Canadian Urban Transit Association (CUTA)

Public Transit Ridership Growth Continues to Beat Records in Canada

Public transit ridership across Canada set another all-time high last year with record growth. According to the Canadian Urban Transit Association (CUTA), Canadians took 1.99 billion trips on 2011, a ridership increase of 4.56 percent from the previous year. This surge represents the largest single year-over-year ridership increase in the last decade, with the addition of well over 86 million new trips.

“The increase in transit ridership in 2011 was experienced across all transit modes, in communities large and small, bringing Canadian public transit ridership to the brink of 2 billion annual trips for the first time ever,” said CUTA President and CEO Michael Roschlau. “More Canadians are choosing public transit to save money when gas prices are high. They are seeking alternative forms of transportation, and this is a good sign.”

There are various factors typically associated with transit ridership, such as employment and gas prices. The economic downturn and spike in unemployment in 2009 resulted in a leveling off of ridership, but there was no decrease, as experienced in other countries. Transit ridership growth rebounded sharply in 2010 and strengthened further last year.

“We know there is a strong correlation between economic activity and transit ridership,” says CUTA Chair Bob Paddon. “An increase in public transit can be an indicator of an economic upturn. Transit ridership rises because employment is linked to economic growth and Canadians are travelling to work on a daily basis using buses, trains and ferries.”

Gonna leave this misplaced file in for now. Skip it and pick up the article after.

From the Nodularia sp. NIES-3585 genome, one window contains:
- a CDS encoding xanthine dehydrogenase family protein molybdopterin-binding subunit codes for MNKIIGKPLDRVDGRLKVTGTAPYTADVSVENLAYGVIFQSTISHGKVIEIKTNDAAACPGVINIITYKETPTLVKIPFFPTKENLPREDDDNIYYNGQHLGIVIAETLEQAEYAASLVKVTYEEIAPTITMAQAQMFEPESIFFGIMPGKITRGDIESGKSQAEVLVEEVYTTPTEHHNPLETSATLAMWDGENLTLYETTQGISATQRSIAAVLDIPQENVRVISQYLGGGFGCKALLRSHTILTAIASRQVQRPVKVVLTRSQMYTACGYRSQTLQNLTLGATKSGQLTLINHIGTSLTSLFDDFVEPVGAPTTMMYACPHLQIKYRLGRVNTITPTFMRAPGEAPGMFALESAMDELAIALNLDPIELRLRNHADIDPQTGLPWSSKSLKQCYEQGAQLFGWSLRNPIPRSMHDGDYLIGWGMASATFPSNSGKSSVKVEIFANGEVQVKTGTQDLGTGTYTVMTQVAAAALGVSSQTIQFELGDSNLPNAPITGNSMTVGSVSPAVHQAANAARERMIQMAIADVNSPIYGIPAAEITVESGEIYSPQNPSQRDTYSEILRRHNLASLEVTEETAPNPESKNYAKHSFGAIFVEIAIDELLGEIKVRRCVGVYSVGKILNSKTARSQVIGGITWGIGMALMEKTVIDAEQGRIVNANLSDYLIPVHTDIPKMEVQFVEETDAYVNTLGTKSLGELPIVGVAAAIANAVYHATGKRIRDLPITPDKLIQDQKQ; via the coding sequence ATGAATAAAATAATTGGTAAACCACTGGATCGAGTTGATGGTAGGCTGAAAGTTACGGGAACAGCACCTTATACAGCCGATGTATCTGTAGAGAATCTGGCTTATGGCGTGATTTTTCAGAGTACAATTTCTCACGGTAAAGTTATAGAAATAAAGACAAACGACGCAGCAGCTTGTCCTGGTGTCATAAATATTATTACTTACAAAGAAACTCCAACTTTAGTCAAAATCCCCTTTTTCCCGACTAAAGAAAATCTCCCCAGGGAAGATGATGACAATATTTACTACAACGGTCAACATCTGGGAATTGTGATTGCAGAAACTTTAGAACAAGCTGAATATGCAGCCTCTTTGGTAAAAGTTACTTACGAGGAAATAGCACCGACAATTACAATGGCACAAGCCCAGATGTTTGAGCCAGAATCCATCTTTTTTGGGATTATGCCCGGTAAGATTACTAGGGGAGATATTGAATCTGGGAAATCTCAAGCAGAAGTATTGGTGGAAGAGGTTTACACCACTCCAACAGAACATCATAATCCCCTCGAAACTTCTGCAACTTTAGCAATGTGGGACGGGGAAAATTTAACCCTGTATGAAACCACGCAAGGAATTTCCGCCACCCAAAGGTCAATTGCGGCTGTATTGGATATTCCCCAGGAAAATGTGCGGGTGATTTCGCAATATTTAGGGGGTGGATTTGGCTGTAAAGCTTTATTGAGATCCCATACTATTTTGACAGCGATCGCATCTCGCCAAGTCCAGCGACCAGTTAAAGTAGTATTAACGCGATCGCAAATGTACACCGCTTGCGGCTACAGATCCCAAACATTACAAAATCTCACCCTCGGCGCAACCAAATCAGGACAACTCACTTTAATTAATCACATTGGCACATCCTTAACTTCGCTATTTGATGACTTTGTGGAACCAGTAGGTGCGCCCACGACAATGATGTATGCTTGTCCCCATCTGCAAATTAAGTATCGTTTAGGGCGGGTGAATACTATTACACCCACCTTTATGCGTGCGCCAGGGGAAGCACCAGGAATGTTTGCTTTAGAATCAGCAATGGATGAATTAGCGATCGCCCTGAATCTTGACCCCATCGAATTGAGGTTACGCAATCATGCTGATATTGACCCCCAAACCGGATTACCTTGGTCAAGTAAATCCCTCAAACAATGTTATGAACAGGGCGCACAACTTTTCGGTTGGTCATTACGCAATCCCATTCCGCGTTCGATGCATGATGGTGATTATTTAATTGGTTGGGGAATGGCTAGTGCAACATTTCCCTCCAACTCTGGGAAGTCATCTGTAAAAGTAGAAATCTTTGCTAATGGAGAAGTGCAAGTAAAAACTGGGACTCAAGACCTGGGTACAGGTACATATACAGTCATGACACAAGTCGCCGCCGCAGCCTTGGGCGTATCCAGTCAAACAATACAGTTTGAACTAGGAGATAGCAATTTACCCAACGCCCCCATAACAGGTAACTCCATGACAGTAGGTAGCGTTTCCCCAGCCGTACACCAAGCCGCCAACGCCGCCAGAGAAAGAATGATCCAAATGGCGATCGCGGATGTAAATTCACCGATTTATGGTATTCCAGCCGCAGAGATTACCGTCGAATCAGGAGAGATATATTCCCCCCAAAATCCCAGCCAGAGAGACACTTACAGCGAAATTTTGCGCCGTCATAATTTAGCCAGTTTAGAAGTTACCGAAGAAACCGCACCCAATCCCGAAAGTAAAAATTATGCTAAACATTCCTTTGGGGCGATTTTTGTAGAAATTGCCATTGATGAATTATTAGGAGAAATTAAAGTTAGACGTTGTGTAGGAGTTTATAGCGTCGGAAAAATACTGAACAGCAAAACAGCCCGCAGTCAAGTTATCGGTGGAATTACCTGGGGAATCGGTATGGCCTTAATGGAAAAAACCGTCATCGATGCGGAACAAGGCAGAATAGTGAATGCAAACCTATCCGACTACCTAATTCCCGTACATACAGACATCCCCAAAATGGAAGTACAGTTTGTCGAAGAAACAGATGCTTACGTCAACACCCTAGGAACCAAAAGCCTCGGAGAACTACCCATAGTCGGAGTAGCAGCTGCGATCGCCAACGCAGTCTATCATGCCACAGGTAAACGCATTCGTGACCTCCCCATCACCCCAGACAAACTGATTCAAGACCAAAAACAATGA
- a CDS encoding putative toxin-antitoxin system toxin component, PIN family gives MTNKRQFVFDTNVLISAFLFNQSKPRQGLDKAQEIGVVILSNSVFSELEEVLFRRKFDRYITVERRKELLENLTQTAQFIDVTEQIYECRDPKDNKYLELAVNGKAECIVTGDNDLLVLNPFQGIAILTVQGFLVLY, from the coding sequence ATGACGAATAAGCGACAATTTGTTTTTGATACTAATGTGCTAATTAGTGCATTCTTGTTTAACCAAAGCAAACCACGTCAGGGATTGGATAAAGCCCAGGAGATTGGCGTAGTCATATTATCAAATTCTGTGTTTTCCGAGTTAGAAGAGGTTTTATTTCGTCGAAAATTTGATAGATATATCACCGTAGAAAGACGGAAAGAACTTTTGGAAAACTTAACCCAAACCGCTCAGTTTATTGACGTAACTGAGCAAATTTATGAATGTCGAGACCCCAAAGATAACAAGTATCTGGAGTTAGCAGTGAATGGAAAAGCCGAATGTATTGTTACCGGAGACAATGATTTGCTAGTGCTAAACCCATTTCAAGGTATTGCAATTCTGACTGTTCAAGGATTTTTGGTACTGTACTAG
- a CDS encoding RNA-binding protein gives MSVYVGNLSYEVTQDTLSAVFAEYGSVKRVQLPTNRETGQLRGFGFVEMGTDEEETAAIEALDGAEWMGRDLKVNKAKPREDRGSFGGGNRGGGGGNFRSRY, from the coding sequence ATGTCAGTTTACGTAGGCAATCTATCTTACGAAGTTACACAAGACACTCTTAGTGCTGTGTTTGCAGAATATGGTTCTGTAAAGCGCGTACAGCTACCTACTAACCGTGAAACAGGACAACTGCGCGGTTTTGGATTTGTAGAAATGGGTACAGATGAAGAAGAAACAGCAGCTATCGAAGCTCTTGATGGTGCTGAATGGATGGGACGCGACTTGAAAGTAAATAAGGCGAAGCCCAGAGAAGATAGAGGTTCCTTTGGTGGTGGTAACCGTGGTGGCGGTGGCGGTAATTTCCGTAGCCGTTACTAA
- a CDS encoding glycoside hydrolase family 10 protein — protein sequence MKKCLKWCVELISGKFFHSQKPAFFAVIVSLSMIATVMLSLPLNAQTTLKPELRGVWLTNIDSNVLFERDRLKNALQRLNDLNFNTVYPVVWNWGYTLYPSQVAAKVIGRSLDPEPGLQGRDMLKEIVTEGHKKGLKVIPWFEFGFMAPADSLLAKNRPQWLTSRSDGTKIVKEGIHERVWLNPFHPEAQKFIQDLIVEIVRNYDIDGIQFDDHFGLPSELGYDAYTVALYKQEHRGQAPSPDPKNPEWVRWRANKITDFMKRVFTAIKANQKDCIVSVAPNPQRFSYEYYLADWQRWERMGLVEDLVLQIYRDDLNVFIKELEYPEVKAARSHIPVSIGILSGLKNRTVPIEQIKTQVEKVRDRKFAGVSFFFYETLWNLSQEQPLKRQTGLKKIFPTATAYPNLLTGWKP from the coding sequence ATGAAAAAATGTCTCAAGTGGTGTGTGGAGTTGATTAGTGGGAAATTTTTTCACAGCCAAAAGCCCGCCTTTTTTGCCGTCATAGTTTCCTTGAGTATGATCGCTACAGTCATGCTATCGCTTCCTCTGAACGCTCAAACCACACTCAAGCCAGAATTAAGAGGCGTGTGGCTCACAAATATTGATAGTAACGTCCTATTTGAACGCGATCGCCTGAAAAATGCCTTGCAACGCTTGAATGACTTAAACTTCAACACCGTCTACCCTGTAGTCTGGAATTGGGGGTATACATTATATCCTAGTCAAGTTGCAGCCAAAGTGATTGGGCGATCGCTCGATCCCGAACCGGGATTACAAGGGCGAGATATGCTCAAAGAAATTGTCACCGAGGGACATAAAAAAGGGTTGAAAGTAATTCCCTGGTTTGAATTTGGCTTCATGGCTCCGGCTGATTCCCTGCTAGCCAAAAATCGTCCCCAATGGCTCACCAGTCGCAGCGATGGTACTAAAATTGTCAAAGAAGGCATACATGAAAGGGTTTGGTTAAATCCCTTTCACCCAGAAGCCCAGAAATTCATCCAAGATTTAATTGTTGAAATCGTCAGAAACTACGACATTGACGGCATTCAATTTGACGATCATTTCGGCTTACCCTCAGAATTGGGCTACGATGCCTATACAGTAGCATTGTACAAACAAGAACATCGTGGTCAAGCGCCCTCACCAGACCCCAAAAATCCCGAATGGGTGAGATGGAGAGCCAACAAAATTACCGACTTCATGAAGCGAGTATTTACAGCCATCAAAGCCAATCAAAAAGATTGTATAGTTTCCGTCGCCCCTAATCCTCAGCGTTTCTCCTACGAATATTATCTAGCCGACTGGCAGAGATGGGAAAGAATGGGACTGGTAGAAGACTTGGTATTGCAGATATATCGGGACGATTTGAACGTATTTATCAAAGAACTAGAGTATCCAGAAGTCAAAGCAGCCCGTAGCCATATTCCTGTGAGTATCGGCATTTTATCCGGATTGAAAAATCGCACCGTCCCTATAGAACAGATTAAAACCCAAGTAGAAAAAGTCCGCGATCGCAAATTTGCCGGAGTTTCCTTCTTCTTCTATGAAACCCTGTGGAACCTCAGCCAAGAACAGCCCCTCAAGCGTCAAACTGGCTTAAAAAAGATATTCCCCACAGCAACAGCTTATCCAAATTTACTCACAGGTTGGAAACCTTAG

“Also contributing to strong public transit use is high quality, reliable service and the use of modern real time technology. It seems that everyone has a smart phone these days, and there are many apps that map out bus routes, subway stations, and show riders where the next bus or train currently is and when it will arrive,” says Paddon. “However, delivering and sustaining quality service levels and modern infrastructure requires a long-term sustainable and reliable investment.”

A recent national survey released by CUTA shows that Canada’s transit infrastructure needs $53 billion over the next five years. In the last decade, the federal government has given high priority to improving transit infrastructure and services and investment has grown substantially, now averaging $1 billion per year. Thanks to strong commitments by all orders of government, three-quarters of the total needs can be drawn from existing funding streams. The remaining $13.5 billion will have to come from new or additional sources.

“We praise all level of governments for their contributions to public transit over the last 10 years. However, we know that much more needs to be done and sustainable investment is needed to preserve and maintain today’s infrastructure needs and to serve an ever-growing number of travellers,” concludes Roschlau.

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